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    2. I wouldn't delete my photos even if a real police officer told me to honestly. But you are right security guards do tend to have a little bit of an enforcement ego.

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  10. The parking garage is open on the opposite end. That is the best place to park when going to Arcade Legacy. Little known secret.

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    1. Are you sure? The night I was there, there were chains over all the entrances.

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    2. Last time I was there it was open. You have to go around the mall where the night club used to be and then turn right down a small hill. Its super hidden and looks like you are just driving into a loading dock area, but a 4th of the garage is open on that side.

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  11. I see a lot has changed in the two years since my buddy Otto showed us this place. As of when we went (April 2013) the food court still had a Subway and a Gold Star Chili. The discount cinema was still open. Escalators still worked in some parts (I have a video somewhere of my boyfriend and another friend of ours doing the "up-the-down" trick and nearly eating the floor). I believe at that time, Bass Pro still opened out into the mall, but I could be wrong. Burlington was one of the few joints still hopping there at the mall. They are gone now? We never ran into any Segway cops. I had my camera out the entire time, got a bunch of pictures, and there wasn't anyone around to say "boo" to me.

    I can't remember if the garage was open or not. I know there were doors leading to it wide open and lit up. We didn't get down the fully-closed hall of the mall, either. We never went past the food court area, though, in retrospect, I wish we had, just so I could say I saw it.

    We wanted to stop in at Arcade Legacy, but we were on a bit of a time crunch. I'm glad to hear it's still there, I'd love to check it out sometime.

    Another great piece with great pictures!

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    1. Definitely worth another visit if you're ever in the area.

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  12. Hi Ronny-
    I've always been fascinated by this mall ever since I was young. As a 28 year old, I remember the TimeOut heyday as a kid (LOVED it), and the short-lived revitalization when it became Cincinnati Mills. Now I am captivated by how strange this place feels. It truly is such an odd place. Any time I walk through the empty corridors, I feel a nostalgia rush along with an eerie sadness. I feel when Bass Pro leaves, it'll be the final nail in the coffin.

    A few months ago, my husband and I took a fair share of pictures of the mall. We then went into the parking garage stairwell (during the day, no way was I going to at night) at the far east end. The stairwell was surprisingly unlocked, and it was filthy inside. Graffiti was on the windows and human feces were on the stairs. Yikes. The security SUV was still parked close by. It was covered in dust, had flat tires, and seriously looked like it hadn't moved in years. I took pictures of it, because it was just so bizarre to see that.

    Anyway, fantastic article!

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    1. Wow, that's crazy to hear and kind of sad. I remember seeing the dust covered security SUV.

      Also, would you mind shooting me an email at queencitydisco[at]gmail.com? I have a followup question.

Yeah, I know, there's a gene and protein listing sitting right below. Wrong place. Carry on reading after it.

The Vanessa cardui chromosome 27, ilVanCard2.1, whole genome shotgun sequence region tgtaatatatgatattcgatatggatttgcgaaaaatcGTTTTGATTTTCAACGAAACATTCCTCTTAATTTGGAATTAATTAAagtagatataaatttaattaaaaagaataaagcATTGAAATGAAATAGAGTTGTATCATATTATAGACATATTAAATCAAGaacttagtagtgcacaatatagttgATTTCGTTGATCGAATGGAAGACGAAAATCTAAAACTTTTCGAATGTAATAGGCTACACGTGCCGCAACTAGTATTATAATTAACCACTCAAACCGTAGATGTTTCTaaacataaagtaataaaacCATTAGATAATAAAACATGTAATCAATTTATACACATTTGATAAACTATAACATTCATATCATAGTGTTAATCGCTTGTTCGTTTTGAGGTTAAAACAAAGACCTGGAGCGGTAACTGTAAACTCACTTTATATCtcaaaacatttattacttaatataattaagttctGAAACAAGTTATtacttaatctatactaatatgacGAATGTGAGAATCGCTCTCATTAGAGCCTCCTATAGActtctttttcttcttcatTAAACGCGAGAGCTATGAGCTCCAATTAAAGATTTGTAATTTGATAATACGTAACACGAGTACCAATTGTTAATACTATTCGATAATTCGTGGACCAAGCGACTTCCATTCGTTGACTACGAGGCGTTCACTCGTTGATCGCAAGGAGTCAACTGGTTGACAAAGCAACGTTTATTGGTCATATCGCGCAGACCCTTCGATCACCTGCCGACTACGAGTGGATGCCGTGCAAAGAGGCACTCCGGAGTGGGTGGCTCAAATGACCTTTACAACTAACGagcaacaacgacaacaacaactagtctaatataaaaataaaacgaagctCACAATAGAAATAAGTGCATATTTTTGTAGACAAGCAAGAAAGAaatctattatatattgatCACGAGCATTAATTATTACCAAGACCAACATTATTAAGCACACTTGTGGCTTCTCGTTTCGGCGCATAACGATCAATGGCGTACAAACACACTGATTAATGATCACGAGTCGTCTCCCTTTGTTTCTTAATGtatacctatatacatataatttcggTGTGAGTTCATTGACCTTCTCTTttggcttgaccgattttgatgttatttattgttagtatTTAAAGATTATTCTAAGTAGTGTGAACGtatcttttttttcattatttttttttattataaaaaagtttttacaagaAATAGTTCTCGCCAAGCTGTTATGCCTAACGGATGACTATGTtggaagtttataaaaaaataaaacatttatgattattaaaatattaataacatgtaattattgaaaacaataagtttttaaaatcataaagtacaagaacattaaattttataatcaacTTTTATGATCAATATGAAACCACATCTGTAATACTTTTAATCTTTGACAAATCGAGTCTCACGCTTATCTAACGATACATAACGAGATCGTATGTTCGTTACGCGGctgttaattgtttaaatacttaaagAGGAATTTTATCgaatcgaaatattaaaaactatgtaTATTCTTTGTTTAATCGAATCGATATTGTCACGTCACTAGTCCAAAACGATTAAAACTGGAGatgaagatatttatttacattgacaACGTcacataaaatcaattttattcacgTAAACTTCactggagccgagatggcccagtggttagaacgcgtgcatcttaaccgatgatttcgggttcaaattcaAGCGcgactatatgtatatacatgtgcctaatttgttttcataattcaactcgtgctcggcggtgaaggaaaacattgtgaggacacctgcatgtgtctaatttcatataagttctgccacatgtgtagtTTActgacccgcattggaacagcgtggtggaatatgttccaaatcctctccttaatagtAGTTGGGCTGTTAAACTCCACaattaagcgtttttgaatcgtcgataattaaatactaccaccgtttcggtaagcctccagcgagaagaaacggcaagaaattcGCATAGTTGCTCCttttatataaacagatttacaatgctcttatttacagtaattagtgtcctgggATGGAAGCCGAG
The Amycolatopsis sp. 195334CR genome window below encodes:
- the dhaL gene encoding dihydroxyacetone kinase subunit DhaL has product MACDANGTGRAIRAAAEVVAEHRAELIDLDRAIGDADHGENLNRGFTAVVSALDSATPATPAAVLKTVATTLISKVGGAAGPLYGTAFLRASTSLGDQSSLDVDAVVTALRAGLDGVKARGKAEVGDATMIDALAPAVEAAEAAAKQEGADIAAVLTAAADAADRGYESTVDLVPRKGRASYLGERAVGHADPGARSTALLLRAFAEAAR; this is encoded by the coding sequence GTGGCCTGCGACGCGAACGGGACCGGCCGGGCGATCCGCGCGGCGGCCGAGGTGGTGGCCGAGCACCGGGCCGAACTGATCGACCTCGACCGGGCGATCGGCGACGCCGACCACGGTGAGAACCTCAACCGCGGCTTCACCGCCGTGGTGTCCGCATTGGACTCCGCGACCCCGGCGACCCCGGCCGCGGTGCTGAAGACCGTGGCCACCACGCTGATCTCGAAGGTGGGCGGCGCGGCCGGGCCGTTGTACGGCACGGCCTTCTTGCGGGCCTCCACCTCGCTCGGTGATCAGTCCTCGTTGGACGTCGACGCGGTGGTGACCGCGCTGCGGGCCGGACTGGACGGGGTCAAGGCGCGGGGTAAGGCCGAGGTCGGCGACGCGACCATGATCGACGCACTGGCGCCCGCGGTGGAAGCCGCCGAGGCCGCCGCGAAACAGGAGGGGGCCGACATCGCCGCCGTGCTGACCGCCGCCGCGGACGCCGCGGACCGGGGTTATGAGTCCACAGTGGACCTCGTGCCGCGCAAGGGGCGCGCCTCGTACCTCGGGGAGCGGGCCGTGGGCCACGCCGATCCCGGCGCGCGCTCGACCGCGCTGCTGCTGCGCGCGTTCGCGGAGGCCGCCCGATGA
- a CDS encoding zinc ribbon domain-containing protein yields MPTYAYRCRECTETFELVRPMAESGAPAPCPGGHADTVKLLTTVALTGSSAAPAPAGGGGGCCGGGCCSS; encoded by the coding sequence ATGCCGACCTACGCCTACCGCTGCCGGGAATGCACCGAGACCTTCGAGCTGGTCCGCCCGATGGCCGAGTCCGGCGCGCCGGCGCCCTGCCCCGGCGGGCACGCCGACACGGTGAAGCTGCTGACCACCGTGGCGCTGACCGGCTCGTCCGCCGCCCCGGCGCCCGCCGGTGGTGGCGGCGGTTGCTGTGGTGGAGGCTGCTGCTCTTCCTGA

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  13. Huh. Even the ex-Danbarry has closed now, they were open when I visited a couple months ago.

    I was lucky in that the Robo-Cop didn't show up until after I was mostly done taking pictures and ready to leave. He didn't seem to notice my camera.

    Oh, and Arcade Legacy introduced me to the sheer joy that is Gyruss...

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    1. Have you played Wind Jammers? I could spend the rest of my life playing that game.

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  14. Very well written. I have fond memories of this place as a kid in the early 90s and worked at finish line after it reopened until the store closed in 2009.

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    1. Thanks so much David. What was it like working there and seeing the decline?

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  15. Great story. I remember driving all the way from Clifton in college to see movies here. So weird to see it completely abandoned.

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  16. Great article and great photos! I work not too far from here and have thought about making a trip to see the mall, but I haven't done so yet. I might have to make it a point to do so in the near future.

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    1. I'd recommend it. It's a fun, eerie walk and Arcade Legacy is worth a visit.

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    2. I finally became ambitious and made the trip over there. So incredibly cool to walk through a dead mall, but sad at the same time. It's a great place to take a walk, and I anticipate taking more trips over there.

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  17. Loved the article and the the photos. It brings back so many memories, I used to go to the mall and Media play every week. One of the vendors that came into Jungle Jims when i worked there told me that he goes there to mall walk alot. Now that i live in North Carolina i've been to a few unique malls. The Hanes mall in Winston Salem (You have to go through a JC Pennys to access the other side)and the Four Seasons Town Centre in Greensboro (a 3 floor mall)

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    1. Media Play was the best store in there for awhile. I loved that place.

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  18. Another fascinating article - thanks!

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  19. Thanks for the story and pictures I have very good memories of working at the mall and Time Out in the early 90's l. This was probably one of my favorite jobs.